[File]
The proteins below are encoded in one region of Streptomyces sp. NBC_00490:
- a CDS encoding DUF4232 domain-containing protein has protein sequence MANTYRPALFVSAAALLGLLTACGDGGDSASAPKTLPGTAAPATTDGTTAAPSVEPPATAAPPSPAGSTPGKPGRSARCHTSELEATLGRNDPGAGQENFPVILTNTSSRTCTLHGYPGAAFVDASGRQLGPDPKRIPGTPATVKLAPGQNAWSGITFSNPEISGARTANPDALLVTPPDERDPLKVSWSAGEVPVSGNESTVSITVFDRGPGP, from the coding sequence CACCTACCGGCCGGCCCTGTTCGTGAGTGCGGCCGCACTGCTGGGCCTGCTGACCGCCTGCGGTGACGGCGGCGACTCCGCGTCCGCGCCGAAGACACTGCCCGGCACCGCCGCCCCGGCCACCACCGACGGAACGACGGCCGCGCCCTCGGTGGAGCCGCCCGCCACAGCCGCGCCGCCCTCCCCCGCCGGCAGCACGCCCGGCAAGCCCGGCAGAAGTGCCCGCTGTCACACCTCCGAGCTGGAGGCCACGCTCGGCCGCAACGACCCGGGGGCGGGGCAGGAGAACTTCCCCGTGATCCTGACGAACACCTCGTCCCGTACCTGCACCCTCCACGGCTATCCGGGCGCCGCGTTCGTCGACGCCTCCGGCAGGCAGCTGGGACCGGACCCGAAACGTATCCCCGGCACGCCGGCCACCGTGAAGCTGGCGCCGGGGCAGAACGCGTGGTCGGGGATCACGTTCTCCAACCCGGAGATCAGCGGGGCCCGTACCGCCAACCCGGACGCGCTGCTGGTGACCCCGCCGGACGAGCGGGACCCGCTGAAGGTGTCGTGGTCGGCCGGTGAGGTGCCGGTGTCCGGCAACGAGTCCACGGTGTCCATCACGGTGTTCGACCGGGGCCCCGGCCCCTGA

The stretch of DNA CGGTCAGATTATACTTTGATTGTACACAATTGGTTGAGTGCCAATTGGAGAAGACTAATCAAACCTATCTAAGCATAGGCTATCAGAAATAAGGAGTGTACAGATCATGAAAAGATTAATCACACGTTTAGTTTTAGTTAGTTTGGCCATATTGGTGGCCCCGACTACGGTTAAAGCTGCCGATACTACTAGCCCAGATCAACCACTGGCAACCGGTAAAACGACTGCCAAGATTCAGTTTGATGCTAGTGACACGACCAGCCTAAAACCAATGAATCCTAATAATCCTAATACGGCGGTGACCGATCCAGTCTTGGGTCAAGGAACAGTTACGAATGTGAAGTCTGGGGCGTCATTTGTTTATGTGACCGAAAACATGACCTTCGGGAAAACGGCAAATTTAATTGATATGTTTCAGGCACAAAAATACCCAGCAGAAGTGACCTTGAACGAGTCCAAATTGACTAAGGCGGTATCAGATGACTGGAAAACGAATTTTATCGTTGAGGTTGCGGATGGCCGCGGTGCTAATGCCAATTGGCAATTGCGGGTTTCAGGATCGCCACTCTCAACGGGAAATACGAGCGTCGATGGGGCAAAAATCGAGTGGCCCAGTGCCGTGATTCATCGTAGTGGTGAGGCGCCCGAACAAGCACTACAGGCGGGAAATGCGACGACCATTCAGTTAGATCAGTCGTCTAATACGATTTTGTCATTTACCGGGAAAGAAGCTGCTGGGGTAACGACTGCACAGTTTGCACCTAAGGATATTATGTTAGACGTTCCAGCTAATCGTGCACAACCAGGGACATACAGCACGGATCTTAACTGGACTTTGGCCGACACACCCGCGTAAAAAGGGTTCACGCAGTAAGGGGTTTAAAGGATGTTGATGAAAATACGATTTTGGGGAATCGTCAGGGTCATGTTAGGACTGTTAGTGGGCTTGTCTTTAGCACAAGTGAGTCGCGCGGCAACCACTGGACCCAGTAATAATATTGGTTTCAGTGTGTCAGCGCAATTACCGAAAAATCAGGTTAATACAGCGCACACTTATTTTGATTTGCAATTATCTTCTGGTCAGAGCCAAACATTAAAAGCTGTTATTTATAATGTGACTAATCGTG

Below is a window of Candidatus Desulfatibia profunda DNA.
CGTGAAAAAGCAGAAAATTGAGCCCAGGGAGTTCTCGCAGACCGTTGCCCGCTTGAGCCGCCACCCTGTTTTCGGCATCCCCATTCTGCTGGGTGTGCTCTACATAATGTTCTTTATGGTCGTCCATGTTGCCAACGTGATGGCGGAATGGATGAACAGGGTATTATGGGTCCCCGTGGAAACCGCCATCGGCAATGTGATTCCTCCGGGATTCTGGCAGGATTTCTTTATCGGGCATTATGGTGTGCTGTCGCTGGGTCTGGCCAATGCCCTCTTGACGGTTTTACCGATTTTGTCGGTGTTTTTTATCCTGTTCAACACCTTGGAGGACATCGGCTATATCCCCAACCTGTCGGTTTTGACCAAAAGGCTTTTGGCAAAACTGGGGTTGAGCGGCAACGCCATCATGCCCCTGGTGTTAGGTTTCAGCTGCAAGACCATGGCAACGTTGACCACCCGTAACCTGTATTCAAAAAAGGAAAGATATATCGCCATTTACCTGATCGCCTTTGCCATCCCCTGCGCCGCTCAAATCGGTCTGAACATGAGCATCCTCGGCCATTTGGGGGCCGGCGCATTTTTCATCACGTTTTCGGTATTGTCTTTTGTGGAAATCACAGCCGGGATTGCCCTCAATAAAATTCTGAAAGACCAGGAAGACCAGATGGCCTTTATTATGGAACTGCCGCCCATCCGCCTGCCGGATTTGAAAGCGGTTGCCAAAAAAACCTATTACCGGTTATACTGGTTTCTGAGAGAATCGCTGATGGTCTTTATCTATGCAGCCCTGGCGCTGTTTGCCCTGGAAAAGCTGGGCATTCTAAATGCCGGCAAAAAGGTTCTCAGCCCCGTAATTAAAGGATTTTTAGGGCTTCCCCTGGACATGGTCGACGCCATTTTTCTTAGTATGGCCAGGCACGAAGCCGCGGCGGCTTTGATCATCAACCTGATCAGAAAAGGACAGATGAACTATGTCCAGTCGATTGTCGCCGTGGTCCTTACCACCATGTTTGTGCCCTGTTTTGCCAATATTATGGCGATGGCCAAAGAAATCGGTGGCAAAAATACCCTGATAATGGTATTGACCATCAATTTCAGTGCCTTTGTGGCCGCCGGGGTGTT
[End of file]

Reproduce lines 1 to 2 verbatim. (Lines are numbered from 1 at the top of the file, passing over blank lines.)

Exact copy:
The proteins below are encoded in one region of Streptomyces sp. NBC_00490:
- a CDS encoding DUF4232 domain-containing protein has protein sequence MANTYRPALFVSAAALLGLLTACGDGGDSASAPKTLPGTAAPATTDGTTAAPSVEPPATAAPPSPAGSTPGKPGRSARCHTSELEATLGRNDPGAGQENFPVILTNTSSRTCTLHGYPGAAFVDASGRQLGPDPKRIPGTPATVKLAPGQNAWSGITFSNPEISGARTANPDALLVTPPDERDPLKVSWSAGEVPVSGNESTVSITVFDRGPGP, from the coding sequence CACCTACCGGCCGGCCCTGTTCGTGAGTGCGGCCGCACTGCTGGGCCTGCTGACCGCCTGCGGTGACGGCGGCGACTCCGCGTCCGCGCCGAAGACACTGCCCGGCACCGCCGCCCCGGCCACCACCGACGGAACGACGGCCGCGCCCTCGGTGGAGCCGCCCGCCACAGCCGCGCCGCCCTCCCCCGCCGGCAGCACGCCCGGCAAGCCCGGCAGAAGTGCCCGCTGTCACACCTCCGAGCTGGAGGCCACGCTCGGCCGCAACGACCCGGGGGCGGGGCAGGAGAACTTCCCCGTGATCCTGACGAACACCTCGTCCCGTACCTGCACCCTCCACGGCTATCCGGGCGCCGCGTTCGTCGACGCCTCCGGCAGGCAGCTGGGACCGGACCCGAAACGTATCCCCGGCACGCCGGCCACCGTGAAGCTGGCGCCGGGGCAGAACGCGTGGTCGGGGATCACGTTCTCCAACCCGGAGATCAGCGGGGCCCGTACCGCCAACCCGGACGCGCTGCTGGTGACCCCGCCGGACGAGCGGGACCCGCTGAAGGTGTCGTGGTCGGCCGGTGAGGTGCCGGTGTCCGGCAACGAGTCCACGGTGTCCATCACGGTGTTCGACCGGGGCCCCGGCCCCTGA